The End of an Era | Logan Review

“So this is what it feels like…”

I wasn’t sure what to expect going into Logan (James Mangold, 2017). I’d considered the first three X-Men films to be okay — not wholly offensive but nothing revolutionary. Similarly, the rebooted trilogy started well with X-Men: First Class (Vaughan, 2011) but seriously depreciated in quality at their climax, X-Men Apocalypse (Singer, 2016). Logan itself would be the final film in the trilogy of Wolverine films, which started with the abysmal X-men Origins: Wolverine (Gavin Hood, 2009) followed by the almost equally poor The Wolverine (James Mangold, 2013). Thankfully Logan is aware of its place in the succession of its predecessors, and uses this to its advantage, which is why it is a breath of fresh air for anyone suffering with ‘Superhero fatigue’.

Set after the deaths of nearly all the X-Men, Logan depicts a grim dystopia where mutants are successfully being eradicated. It seems as though the only mutants left are Wolverine (Hugh Jackman), Professor Charles Xavier (Patrick Stewart), and Caliban, (Stephen Merchant) who previously appeared in X-Men Apocalypse using his mutant-tracking abilities. The three of them are hiding out, trying to in order to keep Charles away from populated areas, as his dementia is giving him seizures, which cause psychic earthquakes. They are suddenly tasked with transporting Laura (Dafne Keen), a young mutant girl, to the Northern border so that she can find sanctuary with other mutants. Complications arise as they are pursued by the cruel Dr. Rice (Richard E. Grant), who wants to use mutant DNA to create weapons.

The plot of this film contains some of the classic superhero concepts, such as using people with abilities as weapons, as well as the usual xenophobia allegory found in all X-Men films. However, one thing this film does incredibly well is take an existential approach to a character who has lived far longer than he would have liked. By this time, Logan has lived through wars, nearly seen the end of the world, and now watched as everyone he loved died. This is not the typical surly, sarcastic portrayal of Logan we’ve seen in previous installments, but a genuinely depressed old man, just waiting to die. The concept of life is seemingly meaningless to our protagonist, as he cuts down a number of street thugs in the opening scene, without looking back. This ties in extratextually with the fact that this is Hugh Jackman’s final performance as the Wolverine, having played the role for seventeen years.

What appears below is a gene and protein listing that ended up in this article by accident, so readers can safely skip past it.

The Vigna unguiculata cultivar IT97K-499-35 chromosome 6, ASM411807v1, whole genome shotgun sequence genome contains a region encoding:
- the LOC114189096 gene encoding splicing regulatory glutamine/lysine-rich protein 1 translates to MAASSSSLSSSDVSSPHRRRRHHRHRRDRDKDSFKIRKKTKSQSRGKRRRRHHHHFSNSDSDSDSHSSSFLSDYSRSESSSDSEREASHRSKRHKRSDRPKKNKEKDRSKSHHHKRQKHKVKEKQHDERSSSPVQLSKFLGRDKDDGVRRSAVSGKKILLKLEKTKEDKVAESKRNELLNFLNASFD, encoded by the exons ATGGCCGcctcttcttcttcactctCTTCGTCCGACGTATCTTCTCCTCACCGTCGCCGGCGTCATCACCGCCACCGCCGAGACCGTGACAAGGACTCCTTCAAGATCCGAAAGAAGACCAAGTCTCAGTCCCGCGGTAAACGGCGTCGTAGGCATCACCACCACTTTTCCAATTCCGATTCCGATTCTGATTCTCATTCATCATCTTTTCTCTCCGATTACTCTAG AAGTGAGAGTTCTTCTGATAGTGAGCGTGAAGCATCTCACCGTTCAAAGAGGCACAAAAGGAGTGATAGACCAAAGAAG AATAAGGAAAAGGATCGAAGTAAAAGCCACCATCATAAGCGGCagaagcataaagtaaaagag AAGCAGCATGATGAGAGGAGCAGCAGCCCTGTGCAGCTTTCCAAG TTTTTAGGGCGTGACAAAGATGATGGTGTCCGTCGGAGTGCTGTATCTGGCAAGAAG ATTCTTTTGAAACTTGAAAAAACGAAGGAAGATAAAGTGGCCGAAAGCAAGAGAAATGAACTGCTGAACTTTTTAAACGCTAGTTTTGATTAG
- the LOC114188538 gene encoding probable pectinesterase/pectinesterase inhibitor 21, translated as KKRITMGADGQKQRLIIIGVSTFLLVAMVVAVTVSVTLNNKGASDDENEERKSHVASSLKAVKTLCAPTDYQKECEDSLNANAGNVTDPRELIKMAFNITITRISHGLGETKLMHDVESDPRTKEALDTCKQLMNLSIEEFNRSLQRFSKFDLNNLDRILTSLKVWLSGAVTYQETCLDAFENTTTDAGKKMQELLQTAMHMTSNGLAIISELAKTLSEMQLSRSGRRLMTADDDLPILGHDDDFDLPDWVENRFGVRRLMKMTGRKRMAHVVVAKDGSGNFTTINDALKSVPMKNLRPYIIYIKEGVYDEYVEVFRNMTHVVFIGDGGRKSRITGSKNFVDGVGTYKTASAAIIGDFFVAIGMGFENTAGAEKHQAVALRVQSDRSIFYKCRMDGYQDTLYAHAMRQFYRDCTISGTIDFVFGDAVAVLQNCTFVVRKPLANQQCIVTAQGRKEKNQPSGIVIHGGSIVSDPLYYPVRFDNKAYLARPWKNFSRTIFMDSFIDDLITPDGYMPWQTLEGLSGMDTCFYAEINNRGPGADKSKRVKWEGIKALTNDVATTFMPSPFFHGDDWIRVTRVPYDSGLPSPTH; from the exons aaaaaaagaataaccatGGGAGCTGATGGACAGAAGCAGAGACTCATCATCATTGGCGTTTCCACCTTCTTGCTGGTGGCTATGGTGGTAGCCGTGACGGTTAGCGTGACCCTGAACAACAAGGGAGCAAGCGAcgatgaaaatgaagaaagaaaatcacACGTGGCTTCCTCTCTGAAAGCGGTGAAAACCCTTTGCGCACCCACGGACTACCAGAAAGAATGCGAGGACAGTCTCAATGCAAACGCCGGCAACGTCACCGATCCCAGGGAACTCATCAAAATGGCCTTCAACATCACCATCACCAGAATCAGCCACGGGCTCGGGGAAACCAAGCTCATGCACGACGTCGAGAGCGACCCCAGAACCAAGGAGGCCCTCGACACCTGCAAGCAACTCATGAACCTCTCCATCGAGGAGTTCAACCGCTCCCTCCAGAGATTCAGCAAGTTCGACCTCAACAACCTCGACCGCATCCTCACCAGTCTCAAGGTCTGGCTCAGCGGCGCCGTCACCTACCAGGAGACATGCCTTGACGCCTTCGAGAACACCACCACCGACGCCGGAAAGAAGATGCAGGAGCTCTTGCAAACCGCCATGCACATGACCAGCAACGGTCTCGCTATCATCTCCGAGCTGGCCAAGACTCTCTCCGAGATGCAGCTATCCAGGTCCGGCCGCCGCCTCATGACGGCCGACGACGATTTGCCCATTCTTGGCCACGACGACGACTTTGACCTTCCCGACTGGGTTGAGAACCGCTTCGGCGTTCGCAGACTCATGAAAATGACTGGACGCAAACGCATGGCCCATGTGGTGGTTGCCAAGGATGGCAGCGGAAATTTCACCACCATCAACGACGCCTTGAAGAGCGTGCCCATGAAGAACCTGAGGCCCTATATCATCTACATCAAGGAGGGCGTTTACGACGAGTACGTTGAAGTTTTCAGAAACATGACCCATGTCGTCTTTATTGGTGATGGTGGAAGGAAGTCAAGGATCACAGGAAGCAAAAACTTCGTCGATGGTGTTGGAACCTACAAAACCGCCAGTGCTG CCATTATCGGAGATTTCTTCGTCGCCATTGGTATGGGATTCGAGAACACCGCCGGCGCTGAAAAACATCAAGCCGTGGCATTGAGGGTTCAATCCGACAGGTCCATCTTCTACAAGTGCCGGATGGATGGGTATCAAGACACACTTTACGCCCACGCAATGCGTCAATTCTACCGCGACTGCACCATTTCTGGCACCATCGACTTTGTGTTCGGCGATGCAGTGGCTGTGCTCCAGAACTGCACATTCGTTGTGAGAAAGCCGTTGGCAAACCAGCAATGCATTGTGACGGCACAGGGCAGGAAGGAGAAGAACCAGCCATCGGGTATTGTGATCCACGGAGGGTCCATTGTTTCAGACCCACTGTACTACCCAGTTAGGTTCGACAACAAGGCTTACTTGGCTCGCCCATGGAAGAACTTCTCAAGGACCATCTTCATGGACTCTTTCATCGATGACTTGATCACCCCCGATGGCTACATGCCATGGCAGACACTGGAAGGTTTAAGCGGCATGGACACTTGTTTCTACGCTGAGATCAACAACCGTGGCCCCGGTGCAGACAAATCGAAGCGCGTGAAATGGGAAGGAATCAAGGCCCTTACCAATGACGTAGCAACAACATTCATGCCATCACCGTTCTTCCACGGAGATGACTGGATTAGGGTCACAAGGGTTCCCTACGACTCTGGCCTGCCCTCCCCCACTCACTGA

Of course, everybody takes it for granted that Hugh Jackman plays this character well. He has truly solidified himself as an icon, and whoever will be next to take up the mantle will have some big shoes to fill. But Jackman has never played Logan as well as he does in this film. Never has he displayed such raw emotion, revealing hidden layers to a character we’ve all grown to love over the years. The exact same could be said for Patrick Stewart. Having already established himself in the geek community as Jean-Luc Picard, Stewart then took on an even more established role as the leader of the X-Men, who is now suffering from severe dementia in his old age. It really is heart-wrenching to see the confusion and pain on his face, which makes it all feel too real.

It seems that in recent years, child actors have really been given the tutelage to become convincing actors. Ever since Stranger Things we have been gifted with young actors, like Dafne Keen who can utterly steal the show as Laura. Her feral portrayal of a young mutant born into a hostile environment, is incredibly visceral, hearkening back to Wolverine’s early days. Also a newcomer to the franchise, Stephen Merchant is surprisingly human in his role as Caliban. Normally the comedic relief, Merchant takes a different approach as this character, playing it very quiet and compassionate. I do wonder why they chose him for the role, but the proof is indeed in the pudding, as he brought a likeability to a character who might have otherwise been seen as invading this personal relationship-driven story.

Unfortunately Richard E. Grant does not seem to push his capabilities as an actor in this film. This is mostly because he wasn’t given much to work with. And this is perhaps one of the films shortcomings. The complication driving the forward momentum of the plot is not particularly engaging. Dr. Rice is a typical evil scientist trope and his army are not very interesting either. However, this is not a huge drawback considering the main focus of the film is on Logan and Laura, who are both compelling to watch, separately and together.

Ultimately, Logan is one of the best superhero films I’ve seen. Rather than straining to tie into a larger cinematic universe, it simplifies the narrative, giving very details and focuses on the characters. It comes off feeling less like an action blockbuster and more like an actual movie. There were certainly many highs and lows, which hit me hard emotionally, and that is something which previous installments, such as X-Men Apocalypse, have utterly missed the target on. Logan is perfect existential end to Hugh Jackman’s Wolverine, showing the vulnerable side to the invulnerable man.